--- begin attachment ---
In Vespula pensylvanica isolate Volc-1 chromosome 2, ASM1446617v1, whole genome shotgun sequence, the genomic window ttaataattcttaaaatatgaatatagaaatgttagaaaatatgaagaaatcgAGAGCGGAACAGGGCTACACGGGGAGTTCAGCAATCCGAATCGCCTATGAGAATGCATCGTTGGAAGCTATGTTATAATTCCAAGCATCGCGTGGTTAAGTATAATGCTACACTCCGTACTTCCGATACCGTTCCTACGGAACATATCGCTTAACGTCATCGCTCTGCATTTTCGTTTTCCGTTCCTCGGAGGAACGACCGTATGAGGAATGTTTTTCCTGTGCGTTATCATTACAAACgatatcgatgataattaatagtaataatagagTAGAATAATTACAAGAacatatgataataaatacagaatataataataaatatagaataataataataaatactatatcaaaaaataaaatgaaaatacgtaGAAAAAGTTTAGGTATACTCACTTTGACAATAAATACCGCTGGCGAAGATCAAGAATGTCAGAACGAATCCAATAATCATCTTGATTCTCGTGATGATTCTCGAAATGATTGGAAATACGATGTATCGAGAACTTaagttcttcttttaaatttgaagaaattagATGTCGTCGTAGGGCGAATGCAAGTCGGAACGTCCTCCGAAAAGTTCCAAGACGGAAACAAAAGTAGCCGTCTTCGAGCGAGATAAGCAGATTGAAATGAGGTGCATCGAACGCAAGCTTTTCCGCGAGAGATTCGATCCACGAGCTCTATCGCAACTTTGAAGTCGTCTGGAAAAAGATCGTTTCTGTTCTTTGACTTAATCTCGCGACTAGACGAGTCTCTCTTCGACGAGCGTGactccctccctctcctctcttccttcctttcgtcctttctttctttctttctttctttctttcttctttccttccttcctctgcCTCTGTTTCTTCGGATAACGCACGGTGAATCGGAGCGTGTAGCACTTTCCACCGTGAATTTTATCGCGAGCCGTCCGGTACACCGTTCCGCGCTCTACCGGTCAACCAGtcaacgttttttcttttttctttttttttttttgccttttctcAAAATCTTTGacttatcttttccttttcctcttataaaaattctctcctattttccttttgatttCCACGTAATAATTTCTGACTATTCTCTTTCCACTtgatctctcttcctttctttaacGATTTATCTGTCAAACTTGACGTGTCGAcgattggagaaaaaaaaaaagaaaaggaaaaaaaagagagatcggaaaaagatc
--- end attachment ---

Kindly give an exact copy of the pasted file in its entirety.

In Vespula pensylvanica isolate Volc-1 chromosome 2, ASM1446617v1, whole genome shotgun sequence, the genomic window ttaataattcttaaaatatgaatatagaaatgttagaaaatatgaagaaatcgAGAGCGGAACAGGGCTACACGGGGAGTTCAGCAATCCGAATCGCCTATGAGAATGCATCGTTGGAAGCTATGTTATAATTCCAAGCATCGCGTGGTTAAGTATAATGCTACACTCCGTACTTCCGATACCGTTCCTACGGAACATATCGCTTAACGTCATCGCTCTGCATTTTCGTTTTCCGTTCCTCGGAGGAACGACCGTATGAGGAATGTTTTTCCTGTGCGTTATCATTACAAACgatatcgatgataattaatagtaataatagagTAGAATAATTACAAGAacatatgataataaatacagaatataataataaatatagaataataataataaatactatatcaaaaaataaaatgaaaatacgtaGAAAAAGTTTAGGTATACTCACTTTGACAATAAATACCGCTGGCGAAGATCAAGAATGTCAGAACGAATCCAATAATCATCTTGATTCTCGTGATGATTCTCGAAATGATTGGAAATACGATGTATCGAGAACTTaagttcttcttttaaatttgaagaaattagATGTCGTCGTAGGGCGAATGCAAGTCGGAACGTCCTCCGAAAAGTTCCAAGACGGAAACAAAAGTAGCCGTCTTCGAGCGAGATAAGCAGATTGAAATGAGGTGCATCGAACGCAAGCTTTTCCGCGAGAGATTCGATCCACGAGCTCTATCGCAACTTTGAAGTCGTCTGGAAAAAGATCGTTTCTGTTCTTTGACTTAATCTCGCGACTAGACGAGTCTCTCTTCGACGAGCGTGactccctccctctcctctcttccttcctttcgtcctttctttctttctttctttctttctttcttctttccttccttcctctgcCTCTGTTTCTTCGGATAACGCACGGTGAATCGGAGCGTGTAGCACTTTCCACCGTGAATTTTATCGCGAGCCGTCCGGTACACCGTTCCGCGCTCTACCGGTCAACCAGtcaacgttttttcttttttctttttttttttttgccttttctcAAAATCTTTGacttatcttttccttttcctcttataaaaattctctcctattttccttttgatttCCACGTAATAATTTCTGACTATTCTCTTTCCACTtgatctctcttcctttctttaacGATTTATCTGTCAAACTTGACGTGTCGAcgattggagaaaaaaaaaaagaaaaggaaaaaaaagagagatcggaaaaagatc